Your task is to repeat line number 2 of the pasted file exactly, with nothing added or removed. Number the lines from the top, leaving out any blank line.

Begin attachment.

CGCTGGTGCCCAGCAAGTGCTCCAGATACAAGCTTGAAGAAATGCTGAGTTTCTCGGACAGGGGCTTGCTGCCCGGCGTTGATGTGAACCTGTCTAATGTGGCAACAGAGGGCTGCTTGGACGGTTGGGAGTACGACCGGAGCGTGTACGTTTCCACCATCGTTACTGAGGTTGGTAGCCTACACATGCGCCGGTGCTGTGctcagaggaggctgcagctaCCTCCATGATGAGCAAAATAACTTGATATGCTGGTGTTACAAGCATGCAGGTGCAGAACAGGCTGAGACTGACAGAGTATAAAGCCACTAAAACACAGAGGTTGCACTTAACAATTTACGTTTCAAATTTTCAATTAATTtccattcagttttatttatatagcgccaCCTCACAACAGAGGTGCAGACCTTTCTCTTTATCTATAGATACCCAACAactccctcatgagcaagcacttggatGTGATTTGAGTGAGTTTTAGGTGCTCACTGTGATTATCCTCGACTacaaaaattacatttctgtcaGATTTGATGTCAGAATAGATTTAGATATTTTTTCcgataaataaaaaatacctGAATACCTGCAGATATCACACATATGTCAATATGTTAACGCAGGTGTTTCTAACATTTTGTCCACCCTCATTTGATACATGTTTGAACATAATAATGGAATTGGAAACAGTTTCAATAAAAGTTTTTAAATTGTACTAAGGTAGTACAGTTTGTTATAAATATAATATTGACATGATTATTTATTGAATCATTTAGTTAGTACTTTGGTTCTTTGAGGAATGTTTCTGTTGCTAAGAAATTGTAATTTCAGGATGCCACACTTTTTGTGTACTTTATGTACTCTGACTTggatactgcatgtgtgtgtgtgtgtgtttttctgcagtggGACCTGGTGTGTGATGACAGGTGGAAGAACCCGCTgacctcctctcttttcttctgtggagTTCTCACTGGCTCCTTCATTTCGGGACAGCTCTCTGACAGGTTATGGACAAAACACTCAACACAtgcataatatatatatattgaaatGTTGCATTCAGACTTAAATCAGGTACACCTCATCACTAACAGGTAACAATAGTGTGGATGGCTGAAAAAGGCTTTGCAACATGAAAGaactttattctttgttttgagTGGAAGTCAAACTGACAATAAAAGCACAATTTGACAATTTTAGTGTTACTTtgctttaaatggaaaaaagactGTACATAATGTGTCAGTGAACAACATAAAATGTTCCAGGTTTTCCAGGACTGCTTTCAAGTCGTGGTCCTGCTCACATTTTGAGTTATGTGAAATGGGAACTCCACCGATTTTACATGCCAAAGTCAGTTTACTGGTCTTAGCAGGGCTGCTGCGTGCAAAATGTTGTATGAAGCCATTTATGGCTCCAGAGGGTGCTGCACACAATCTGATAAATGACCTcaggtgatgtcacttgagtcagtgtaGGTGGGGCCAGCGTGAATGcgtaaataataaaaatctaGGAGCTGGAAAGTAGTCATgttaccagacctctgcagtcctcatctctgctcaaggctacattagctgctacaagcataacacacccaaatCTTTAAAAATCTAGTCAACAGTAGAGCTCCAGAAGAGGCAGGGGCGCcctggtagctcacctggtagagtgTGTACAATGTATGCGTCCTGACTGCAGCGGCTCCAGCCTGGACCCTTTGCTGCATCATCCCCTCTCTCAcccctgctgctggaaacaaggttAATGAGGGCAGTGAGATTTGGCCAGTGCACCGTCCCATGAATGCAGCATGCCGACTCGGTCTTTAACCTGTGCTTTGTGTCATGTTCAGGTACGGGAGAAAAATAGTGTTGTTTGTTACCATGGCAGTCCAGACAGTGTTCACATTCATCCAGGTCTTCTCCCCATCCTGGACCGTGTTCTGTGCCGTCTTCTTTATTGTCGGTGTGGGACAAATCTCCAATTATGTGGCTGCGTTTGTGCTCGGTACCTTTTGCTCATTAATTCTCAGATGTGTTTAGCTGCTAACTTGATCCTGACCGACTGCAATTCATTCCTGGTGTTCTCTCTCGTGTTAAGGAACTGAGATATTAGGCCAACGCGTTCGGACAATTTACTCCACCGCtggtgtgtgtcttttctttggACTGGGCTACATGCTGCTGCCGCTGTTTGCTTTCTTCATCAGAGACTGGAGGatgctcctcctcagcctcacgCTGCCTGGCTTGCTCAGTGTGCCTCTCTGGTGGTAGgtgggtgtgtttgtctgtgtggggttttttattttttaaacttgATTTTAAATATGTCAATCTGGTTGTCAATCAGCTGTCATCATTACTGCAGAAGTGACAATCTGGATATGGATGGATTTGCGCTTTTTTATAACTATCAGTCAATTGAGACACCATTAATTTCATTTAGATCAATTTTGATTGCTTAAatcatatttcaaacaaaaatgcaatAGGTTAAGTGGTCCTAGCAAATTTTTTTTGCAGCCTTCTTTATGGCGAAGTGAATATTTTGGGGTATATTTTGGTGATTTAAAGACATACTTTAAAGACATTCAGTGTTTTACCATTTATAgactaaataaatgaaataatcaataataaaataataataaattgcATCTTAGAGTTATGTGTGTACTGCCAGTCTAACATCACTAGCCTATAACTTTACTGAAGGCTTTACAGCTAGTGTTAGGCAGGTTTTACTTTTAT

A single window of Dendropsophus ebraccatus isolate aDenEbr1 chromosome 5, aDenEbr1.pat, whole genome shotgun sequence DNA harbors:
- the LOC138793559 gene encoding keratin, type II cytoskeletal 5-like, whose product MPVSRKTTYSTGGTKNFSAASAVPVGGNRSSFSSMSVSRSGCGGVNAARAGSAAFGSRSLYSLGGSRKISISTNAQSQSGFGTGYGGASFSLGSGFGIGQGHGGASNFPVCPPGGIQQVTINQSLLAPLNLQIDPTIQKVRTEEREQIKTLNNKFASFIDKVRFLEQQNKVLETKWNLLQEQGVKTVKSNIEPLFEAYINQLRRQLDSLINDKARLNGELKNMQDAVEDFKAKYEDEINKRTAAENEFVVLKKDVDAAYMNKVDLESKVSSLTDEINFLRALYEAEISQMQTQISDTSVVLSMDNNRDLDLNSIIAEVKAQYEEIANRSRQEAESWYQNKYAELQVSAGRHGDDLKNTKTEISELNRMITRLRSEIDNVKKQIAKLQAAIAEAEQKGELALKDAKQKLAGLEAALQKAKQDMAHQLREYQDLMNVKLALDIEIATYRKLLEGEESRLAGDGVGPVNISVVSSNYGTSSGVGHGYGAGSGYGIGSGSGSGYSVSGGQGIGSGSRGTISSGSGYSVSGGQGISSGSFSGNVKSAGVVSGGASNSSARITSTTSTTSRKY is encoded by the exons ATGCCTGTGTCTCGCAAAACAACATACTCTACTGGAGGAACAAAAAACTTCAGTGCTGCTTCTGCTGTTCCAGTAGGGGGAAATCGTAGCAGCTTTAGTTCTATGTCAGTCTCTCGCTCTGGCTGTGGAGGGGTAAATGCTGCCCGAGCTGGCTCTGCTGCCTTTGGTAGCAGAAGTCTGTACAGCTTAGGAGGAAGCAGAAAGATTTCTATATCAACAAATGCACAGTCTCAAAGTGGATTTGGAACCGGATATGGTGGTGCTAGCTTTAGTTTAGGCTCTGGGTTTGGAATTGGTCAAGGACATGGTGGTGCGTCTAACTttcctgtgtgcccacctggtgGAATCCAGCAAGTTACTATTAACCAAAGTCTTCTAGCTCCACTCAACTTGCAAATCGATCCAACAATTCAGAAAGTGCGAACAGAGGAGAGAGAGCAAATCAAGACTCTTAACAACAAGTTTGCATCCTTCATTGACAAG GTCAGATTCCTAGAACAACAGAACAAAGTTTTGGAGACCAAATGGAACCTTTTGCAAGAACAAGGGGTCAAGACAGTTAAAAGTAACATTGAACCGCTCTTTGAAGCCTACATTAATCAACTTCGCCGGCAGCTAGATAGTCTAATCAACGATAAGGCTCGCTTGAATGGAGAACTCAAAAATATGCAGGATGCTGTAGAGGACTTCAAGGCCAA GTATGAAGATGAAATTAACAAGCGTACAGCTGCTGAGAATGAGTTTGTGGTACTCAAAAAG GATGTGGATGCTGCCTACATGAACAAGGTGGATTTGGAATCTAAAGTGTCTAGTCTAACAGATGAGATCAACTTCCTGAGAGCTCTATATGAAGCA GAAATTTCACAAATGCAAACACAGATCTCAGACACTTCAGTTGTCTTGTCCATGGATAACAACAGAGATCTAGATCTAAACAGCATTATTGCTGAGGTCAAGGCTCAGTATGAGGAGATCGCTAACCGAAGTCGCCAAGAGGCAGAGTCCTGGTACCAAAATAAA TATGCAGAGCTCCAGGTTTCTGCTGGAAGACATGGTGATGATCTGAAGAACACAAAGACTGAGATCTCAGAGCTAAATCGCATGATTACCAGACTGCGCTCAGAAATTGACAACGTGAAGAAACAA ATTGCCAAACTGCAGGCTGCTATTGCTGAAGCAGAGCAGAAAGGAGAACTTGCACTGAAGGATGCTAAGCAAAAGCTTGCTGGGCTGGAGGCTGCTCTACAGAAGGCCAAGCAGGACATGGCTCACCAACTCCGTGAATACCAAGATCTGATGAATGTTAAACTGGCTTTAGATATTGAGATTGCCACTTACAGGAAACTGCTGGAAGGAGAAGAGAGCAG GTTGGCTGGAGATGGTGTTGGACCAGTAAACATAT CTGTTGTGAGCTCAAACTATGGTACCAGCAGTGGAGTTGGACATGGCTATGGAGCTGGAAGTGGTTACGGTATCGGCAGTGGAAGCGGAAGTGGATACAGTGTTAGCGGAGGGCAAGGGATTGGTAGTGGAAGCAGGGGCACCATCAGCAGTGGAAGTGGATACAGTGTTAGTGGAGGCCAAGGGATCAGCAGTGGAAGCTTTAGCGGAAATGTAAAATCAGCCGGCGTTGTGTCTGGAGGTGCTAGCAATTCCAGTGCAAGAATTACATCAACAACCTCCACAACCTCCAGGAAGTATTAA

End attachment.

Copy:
A single window of Dendropsophus ebraccatus isolate aDenEbr1 chromosome 5, aDenEbr1.pat, whole genome shotgun sequence DNA harbors: